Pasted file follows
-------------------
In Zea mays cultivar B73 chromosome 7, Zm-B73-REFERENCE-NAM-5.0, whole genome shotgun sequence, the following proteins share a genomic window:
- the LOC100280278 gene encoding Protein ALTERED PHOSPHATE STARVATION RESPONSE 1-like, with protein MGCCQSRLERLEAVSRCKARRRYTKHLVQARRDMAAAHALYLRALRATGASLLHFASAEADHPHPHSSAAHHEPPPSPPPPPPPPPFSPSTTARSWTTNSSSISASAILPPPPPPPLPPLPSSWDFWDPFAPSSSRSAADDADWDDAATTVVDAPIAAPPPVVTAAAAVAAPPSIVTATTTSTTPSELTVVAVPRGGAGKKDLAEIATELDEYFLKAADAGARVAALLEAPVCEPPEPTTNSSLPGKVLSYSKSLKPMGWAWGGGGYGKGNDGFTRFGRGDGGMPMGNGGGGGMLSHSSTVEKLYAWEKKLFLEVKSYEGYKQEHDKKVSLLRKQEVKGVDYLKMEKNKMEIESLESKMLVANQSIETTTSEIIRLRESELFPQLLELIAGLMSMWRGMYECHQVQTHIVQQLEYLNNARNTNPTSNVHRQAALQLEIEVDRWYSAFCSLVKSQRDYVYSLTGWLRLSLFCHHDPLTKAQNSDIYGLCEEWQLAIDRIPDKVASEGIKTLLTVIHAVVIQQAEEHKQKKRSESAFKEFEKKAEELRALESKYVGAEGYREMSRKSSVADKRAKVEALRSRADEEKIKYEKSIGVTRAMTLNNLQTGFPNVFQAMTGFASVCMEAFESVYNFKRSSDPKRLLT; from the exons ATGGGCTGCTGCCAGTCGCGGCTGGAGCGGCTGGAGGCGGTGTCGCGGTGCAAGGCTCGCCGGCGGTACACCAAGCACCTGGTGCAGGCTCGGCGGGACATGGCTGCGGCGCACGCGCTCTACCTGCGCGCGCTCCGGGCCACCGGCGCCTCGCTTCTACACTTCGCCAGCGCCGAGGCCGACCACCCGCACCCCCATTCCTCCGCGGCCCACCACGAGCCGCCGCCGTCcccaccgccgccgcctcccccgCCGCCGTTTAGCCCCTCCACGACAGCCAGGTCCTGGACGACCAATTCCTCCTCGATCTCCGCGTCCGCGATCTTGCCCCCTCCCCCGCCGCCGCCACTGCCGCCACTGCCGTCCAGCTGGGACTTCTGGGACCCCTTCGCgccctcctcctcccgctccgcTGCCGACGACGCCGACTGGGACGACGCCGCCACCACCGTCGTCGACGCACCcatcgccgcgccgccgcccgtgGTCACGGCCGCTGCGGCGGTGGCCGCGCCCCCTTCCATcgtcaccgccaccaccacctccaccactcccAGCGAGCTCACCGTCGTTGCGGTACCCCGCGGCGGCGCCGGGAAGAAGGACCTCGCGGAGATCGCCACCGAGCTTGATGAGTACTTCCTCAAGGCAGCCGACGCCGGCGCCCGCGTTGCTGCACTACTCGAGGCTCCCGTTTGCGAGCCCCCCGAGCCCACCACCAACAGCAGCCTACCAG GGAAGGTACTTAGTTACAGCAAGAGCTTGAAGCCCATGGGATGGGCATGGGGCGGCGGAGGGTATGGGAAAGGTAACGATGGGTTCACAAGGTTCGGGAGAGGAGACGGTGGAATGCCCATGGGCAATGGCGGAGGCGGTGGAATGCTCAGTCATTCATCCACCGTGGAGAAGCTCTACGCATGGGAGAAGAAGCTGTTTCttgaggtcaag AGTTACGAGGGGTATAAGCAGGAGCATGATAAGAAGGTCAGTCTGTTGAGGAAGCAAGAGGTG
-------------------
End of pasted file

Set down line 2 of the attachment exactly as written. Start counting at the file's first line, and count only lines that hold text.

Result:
- the LOC100280278 gene encoding Protein ALTERED PHOSPHATE STARVATION RESPONSE 1-like, with protein MGCCQSRLERLEAVSRCKARRRYTKHLVQARRDMAAAHALYLRALRATGASLLHFASAEADHPHPHSSAAHHEPPPSPPPPPPPPPFSPSTTARSWTTNSSSISASAILPPPPPPPLPPLPSSWDFWDPFAPSSSRSAADDADWDDAATTVVDAPIAAPPPVVTAAAAVAAPPSIVTATTTSTTPSELTVVAVPRGGAGKKDLAEIATELDEYFLKAADAGARVAALLEAPVCEPPEPTTNSSLPGKVLSYSKSLKPMGWAWGGGGYGKGNDGFTRFGRGDGGMPMGNGGGGGMLSHSSTVEKLYAWEKKLFLEVKSYEGYKQEHDKKVSLLRKQEVKGVDYLKMEKNKMEIESLESKMLVANQSIETTTSEIIRLRESELFPQLLELIAGLMSMWRGMYECHQVQTHIVQQLEYLNNARNTNPTSNVHRQAALQLEIEVDRWYSAFCSLVKSQRDYVYSLTGWLRLSLFCHHDPLTKAQNSDIYGLCEEWQLAIDRIPDKVASEGIKTLLTVIHAVVIQQAEEHKQKKRSESAFKEFEKKAEELRALESKYVGAEGYREMSRKSSVADKRAKVEALRSRADEEKIKYEKSIGVTRAMTLNNLQTGFPNVFQAMTGFASVCMEAFESVYNFKRSSDPKRLLT; from the exons ATGGGCTGCTGCCAGTCGCGGCTGGAGCGGCTGGAGGCGGTGTCGCGGTGCAAGGCTCGCCGGCGGTACACCAAGCACCTGGTGCAGGCTCGGCGGGACATGGCTGCGGCGCACGCGCTCTACCTGCGCGCGCTCCGGGCCACCGGCGCCTCGCTTCTACACTTCGCCAGCGCCGAGGCCGACCACCCGCACCCCCATTCCTCCGCGGCCCACCACGAGCCGCCGCCGTCcccaccgccgccgcctcccccgCCGCCGTTTAGCCCCTCCACGACAGCCAGGTCCTGGACGACCAATTCCTCCTCGATCTCCGCGTCCGCGATCTTGCCCCCTCCCCCGCCGCCGCCACTGCCGCCACTGCCGTCCAGCTGGGACTTCTGGGACCCCTTCGCgccctcctcctcccgctccgcTGCCGACGACGCCGACTGGGACGACGCCGCCACCACCGTCGTCGACGCACCcatcgccgcgccgccgcccgtgGTCACGGCCGCTGCGGCGGTGGCCGCGCCCCCTTCCATcgtcaccgccaccaccacctccaccactcccAGCGAGCTCACCGTCGTTGCGGTACCCCGCGGCGGCGCCGGGAAGAAGGACCTCGCGGAGATCGCCACCGAGCTTGATGAGTACTTCCTCAAGGCAGCCGACGCCGGCGCCCGCGTTGCTGCACTACTCGAGGCTCCCGTTTGCGAGCCCCCCGAGCCCACCACCAACAGCAGCCTACCAG GGAAGGTACTTAGTTACAGCAAGAGCTTGAAGCCCATGGGATGGGCATGGGGCGGCGGAGGGTATGGGAAAGGTAACGATGGGTTCACAAGGTTCGGGAGAGGAGACGGTGGAATGCCCATGGGCAATGGCGGAGGCGGTGGAATGCTCAGTCATTCATCCACCGTGGAGAAGCTCTACGCATGGGAGAAGAAGCTGTTTCttgaggtcaag AGTTACGAGGGGTATAAGCAGGAGCATGATAAGAAGGTCAGTCTGTTGAGGAAGCAAGAGGTG